It's been a long time coming...

Normally I would think twice before posting a photo of myself like this. I’m red in the face, my hair is frizzy, and my sports bra is doing nothing for my figure - but damn it, today I’m proud to post this photo.

For years now, I’ve had a complicated relationship with exercise. As a kid, I loved riding my bike, going swimming, and just generally running around like a little fire ball. In my teens, I played football (or soccer) with the boys, I was captain of the rounders (softball) team, and I loved trampolining. My family and I went for regular walks in the countryside, and a 10 mile hike wasn’t something I was terrified of. I had niggling joints and ‘growing pains’, but generally, I was fit and active.

There’s one accident I think I can point to where all that changed. When I was around 14/15 or so, I was trampolining after school as I did once a week, and I was trying to do a ‘swivel-hips’ move. It didn’t end well. I caught my foot in the trampoline and as I went to spin, I heard a pop in my left ankle and felt excruciating pain. One ambulance ride and 5 hours in A&E later, I had ruptured my tendon and torn all the ligaments at the top of my foot. It was worse than a break. I was crutches for about 12 weeks, and I went from an active teenager to someone who didn’t really want to do anything. I never really got back to my usual self, and once I left school, I didn’t actively seek out as many opportunities for exercise.

A couple of years after that, I became more ill (read my blog post here for more info), and at a time where my weight was creeping up, I shied away from most forms of exercise. At my worst, I was reliant on a wheelchair and a 50m walk was more than a little bit challenging.

At the beginning of my chronic pain journey I was still heavily into ‘boom and bust’ habits, and I found it so frustrating that I couldn’t do what I used to be able to. I stopped hiking, swimming, riding a bike, playing sports with my family, and generally treating my muscles like they needed to move. I was so scared that the pain would spiral and exercise would make me worse - and I had plenty of evidence to back up this theory! Every time I tried to go for a swim (even only 20 minutes not my previously healthy and usual 1 hour) I was in bed for days afterwards, unable to move. I saw a personal trainer who I thought could help me tailor my exercise, but within the first session they had me planking… yet again more pain.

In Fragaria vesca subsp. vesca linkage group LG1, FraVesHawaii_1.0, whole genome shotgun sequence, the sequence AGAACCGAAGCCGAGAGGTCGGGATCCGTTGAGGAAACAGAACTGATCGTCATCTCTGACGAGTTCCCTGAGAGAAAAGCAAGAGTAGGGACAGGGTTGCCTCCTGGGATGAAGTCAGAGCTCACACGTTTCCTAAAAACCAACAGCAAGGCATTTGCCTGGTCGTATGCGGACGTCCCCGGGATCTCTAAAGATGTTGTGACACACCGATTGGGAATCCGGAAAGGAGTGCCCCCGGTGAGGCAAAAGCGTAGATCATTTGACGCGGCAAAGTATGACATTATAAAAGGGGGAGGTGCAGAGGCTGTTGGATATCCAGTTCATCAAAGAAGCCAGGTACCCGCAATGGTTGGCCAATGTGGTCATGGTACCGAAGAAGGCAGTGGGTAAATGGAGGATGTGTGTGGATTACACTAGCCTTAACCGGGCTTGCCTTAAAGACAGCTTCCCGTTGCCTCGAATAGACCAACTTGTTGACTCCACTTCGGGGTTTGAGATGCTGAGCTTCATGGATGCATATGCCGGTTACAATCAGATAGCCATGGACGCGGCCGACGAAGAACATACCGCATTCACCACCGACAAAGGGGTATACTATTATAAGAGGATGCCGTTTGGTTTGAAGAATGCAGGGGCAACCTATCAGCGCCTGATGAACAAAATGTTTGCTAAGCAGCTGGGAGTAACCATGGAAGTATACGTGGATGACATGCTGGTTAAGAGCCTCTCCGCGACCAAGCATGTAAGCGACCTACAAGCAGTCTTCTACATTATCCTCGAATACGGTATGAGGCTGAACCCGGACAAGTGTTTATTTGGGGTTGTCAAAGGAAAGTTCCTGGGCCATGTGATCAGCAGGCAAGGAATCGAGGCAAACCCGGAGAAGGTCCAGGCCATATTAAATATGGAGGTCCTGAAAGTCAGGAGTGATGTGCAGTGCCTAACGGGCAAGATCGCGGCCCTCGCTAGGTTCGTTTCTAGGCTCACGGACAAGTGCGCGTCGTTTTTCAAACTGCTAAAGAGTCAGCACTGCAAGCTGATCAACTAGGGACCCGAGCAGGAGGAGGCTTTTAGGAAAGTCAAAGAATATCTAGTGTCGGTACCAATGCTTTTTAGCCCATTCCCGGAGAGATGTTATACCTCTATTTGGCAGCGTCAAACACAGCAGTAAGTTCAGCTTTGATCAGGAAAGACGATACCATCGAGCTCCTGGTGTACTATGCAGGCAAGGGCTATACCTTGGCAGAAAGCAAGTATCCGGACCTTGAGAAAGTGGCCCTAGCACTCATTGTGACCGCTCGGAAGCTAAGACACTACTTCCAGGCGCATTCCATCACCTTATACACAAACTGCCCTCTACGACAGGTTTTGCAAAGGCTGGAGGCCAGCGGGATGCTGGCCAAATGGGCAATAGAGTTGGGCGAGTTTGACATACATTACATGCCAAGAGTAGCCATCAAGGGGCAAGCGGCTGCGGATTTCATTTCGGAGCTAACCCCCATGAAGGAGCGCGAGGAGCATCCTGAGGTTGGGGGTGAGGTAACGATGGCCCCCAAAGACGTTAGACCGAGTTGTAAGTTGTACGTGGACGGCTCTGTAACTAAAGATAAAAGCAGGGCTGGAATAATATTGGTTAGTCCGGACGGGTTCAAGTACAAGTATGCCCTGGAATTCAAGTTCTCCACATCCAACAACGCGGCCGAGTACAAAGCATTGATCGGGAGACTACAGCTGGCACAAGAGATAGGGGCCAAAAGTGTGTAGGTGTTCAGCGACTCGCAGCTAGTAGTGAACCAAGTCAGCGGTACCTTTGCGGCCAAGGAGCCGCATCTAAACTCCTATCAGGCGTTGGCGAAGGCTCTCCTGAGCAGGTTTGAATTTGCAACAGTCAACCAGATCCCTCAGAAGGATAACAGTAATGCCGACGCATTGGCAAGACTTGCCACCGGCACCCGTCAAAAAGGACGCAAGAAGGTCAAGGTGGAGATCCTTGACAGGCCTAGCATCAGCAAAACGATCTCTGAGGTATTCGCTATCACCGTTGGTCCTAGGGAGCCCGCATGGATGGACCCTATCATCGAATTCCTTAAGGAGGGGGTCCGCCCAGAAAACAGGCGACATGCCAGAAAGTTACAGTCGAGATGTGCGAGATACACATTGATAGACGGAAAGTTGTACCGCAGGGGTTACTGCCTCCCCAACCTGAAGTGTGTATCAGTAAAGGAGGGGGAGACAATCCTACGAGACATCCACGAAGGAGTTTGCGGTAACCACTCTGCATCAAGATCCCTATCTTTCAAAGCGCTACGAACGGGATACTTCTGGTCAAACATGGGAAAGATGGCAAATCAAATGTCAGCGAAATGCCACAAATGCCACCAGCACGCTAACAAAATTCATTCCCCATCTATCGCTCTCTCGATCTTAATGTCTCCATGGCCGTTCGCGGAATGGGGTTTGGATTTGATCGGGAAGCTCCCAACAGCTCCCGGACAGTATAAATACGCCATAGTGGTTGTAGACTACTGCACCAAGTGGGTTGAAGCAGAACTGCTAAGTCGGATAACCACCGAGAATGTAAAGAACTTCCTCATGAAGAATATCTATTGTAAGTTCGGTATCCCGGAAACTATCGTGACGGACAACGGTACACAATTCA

Then something changed.

I went on a 3 week pain management course with the NHS. We did stretching in very small doses, we did short bursts of hydrotherapy in a warm pool, we looked at the emotions surrounding exercise, and we found our baselines (what I’m capable of doing even on my worst day). At the beginning I thought the level they were saying I should do was too little! “I can do more than that”, I wanted to prove… but that is exactly where I had been going wrong. By doing less that what I could do if I pushed myself, I found I could sustain it the next day. And the next day. And the next day.

Over the past few years I’ve worked hard at pacing. Now of course there have been times where I’ve reverted back to ‘boom and bust’. Sometimes, pacing isn’t an option, but generally I try to adopt the principle of stopping BEFORE I think I could.

And the result?

I recently was able to play badminton for just shy of an hour, something I never thought I’d be able to do again - and I wasn’t in more pain afterwards or the next day, if anything, less. It’s taken me a long time to get to this stage, and I don’t know if I will always be this fortunate, but for today I am deeply grateful.

More tips on pacing to come.

Love,

Sarah x